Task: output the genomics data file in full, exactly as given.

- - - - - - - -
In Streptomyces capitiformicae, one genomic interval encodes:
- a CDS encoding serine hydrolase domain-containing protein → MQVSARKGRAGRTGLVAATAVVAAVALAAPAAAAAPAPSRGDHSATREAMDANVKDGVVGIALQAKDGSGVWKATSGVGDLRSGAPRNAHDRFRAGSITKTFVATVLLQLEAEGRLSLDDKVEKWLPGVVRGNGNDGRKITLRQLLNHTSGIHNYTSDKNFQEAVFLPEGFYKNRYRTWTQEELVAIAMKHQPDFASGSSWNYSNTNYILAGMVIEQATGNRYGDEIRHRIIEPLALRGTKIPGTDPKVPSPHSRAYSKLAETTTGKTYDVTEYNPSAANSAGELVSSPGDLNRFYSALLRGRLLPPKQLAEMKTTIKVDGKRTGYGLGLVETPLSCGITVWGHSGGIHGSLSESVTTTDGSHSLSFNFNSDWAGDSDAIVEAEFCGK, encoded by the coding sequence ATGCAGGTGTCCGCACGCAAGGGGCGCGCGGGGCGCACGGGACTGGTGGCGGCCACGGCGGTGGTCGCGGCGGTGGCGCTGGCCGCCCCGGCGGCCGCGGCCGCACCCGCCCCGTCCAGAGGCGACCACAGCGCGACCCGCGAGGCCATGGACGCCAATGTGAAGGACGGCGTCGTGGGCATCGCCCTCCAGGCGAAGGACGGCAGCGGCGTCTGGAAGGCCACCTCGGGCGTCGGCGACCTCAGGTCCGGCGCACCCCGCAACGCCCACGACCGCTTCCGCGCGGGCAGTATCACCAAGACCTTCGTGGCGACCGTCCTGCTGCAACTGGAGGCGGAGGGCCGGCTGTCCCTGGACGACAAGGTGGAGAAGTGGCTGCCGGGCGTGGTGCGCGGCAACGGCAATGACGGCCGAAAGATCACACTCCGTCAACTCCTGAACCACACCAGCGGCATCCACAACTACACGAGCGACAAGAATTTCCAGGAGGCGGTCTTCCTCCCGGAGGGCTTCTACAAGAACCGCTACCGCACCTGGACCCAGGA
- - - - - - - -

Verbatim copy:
In Streptomyces capitiformicae, one genomic interval encodes:
- a CDS encoding serine hydrolase domain-containing protein → MQVSARKGRAGRTGLVAATAVVAAVALAAPAAAAAPAPSRGDHSATREAMDANVKDGVVGIALQAKDGSGVWKATSGVGDLRSGAPRNAHDRFRAGSITKTFVATVLLQLEAEGRLSLDDKVEKWLPGVVRGNGNDGRKITLRQLLNHTSGIHNYTSDKNFQEAVFLPEGFYKNRYRTWTQEELVAIAMKHQPDFASGSSWNYSNTNYILAGMVIEQATGNRYGDEIRHRIIEPLALRGTKIPGTDPKVPSPHSRAYSKLAETTTGKTYDVTEYNPSAANSAGELVSSPGDLNRFYSALLRGRLLPPKQLAEMKTTIKVDGKRTGYGLGLVETPLSCGITVWGHSGGIHGSLSESVTTTDGSHSLSFNFNSDWAGDSDAIVEAEFCGK, encoded by the coding sequence ATGCAGGTGTCCGCACGCAAGGGGCGCGCGGGGCGCACGGGACTGGTGGCGGCCACGGCGGTGGTCGCGGCGGTGGCGCTGGCCGCCCCGGCGGCCGCGGCCGCACCCGCCCCGTCCAGAGGCGACCACAGCGCGACCCGCGAGGCCATGGACGCCAATGTGAAGGACGGCGTCGTGGGCATCGCCCTCCAGGCGAAGGACGGCAGCGGCGTCTGGAAGGCCACCTCGGGCGTCGGCGACCTCAGGTCCGGCGCACCCCGCAACGCCCACGACCGCTTCCGCGCGGGCAGTATCACCAAGACCTTCGTGGCGACCGTCCTGCTGCAACTGGAGGCGGAGGGCCGGCTGTCCCTGGACGACAAGGTGGAGAAGTGGCTGCCGGGCGTGGTGCGCGGCAACGGCAATGACGGCCGAAAGATCACACTCCGTCAACTCCTGAACCACACCAGCGGCATCCACAACTACACGAGCGACAAGAATTTCCAGGAGGCGGTCTTCCTCCCGGAGGGCTTCTACAAGAACCGCTACCGCACCTGGACCCAGGA